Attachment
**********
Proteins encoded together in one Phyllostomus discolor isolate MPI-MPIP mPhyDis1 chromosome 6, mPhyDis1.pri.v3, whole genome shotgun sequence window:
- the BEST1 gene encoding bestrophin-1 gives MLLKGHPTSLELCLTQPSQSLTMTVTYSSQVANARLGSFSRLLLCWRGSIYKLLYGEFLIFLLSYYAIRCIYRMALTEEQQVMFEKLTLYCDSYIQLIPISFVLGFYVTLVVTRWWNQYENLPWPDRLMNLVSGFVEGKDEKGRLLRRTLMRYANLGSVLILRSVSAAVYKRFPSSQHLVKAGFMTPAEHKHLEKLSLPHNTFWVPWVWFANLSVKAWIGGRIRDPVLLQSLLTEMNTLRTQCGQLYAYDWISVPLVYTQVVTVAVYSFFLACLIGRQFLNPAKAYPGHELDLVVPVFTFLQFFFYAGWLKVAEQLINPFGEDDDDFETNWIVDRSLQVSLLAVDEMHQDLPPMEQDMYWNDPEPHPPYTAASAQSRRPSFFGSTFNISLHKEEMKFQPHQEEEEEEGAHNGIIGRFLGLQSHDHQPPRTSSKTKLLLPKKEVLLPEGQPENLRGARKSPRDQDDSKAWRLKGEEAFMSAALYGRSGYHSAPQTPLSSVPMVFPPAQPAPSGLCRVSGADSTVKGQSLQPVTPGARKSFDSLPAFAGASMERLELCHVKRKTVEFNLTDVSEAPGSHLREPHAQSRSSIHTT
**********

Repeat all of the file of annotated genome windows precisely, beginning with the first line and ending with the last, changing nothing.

Proteins encoded together in one Phyllostomus discolor isolate MPI-MPIP mPhyDis1 chromosome 6, mPhyDis1.pri.v3, whole genome shotgun sequence window:
- the BEST1 gene encoding bestrophin-1 gives MLLKGHPTSLELCLTQPSQSLTMTVTYSSQVANARLGSFSRLLLCWRGSIYKLLYGEFLIFLLSYYAIRCIYRMALTEEQQVMFEKLTLYCDSYIQLIPISFVLGFYVTLVVTRWWNQYENLPWPDRLMNLVSGFVEGKDEKGRLLRRTLMRYANLGSVLILRSVSAAVYKRFPSSQHLVKAGFMTPAEHKHLEKLSLPHNTFWVPWVWFANLSVKAWIGGRIRDPVLLQSLLTEMNTLRTQCGQLYAYDWISVPLVYTQVVTVAVYSFFLACLIGRQFLNPAKAYPGHELDLVVPVFTFLQFFFYAGWLKVAEQLINPFGEDDDDFETNWIVDRSLQVSLLAVDEMHQDLPPMEQDMYWNDPEPHPPYTAASAQSRRPSFFGSTFNISLHKEEMKFQPHQEEEEEEGAHNGIIGRFLGLQSHDHQPPRTSSKTKLLLPKKEVLLPEGQPENLRGARKSPRDQDDSKAWRLKGEEAFMSAALYGRSGYHSAPQTPLSSVPMVFPPAQPAPSGLCRVSGADSTVKGQSLQPVTPGARKSFDSLPAFAGASMERLELCHVKRKTVEFNLTDVSEAPGSHLREPHAQSRSSIHTT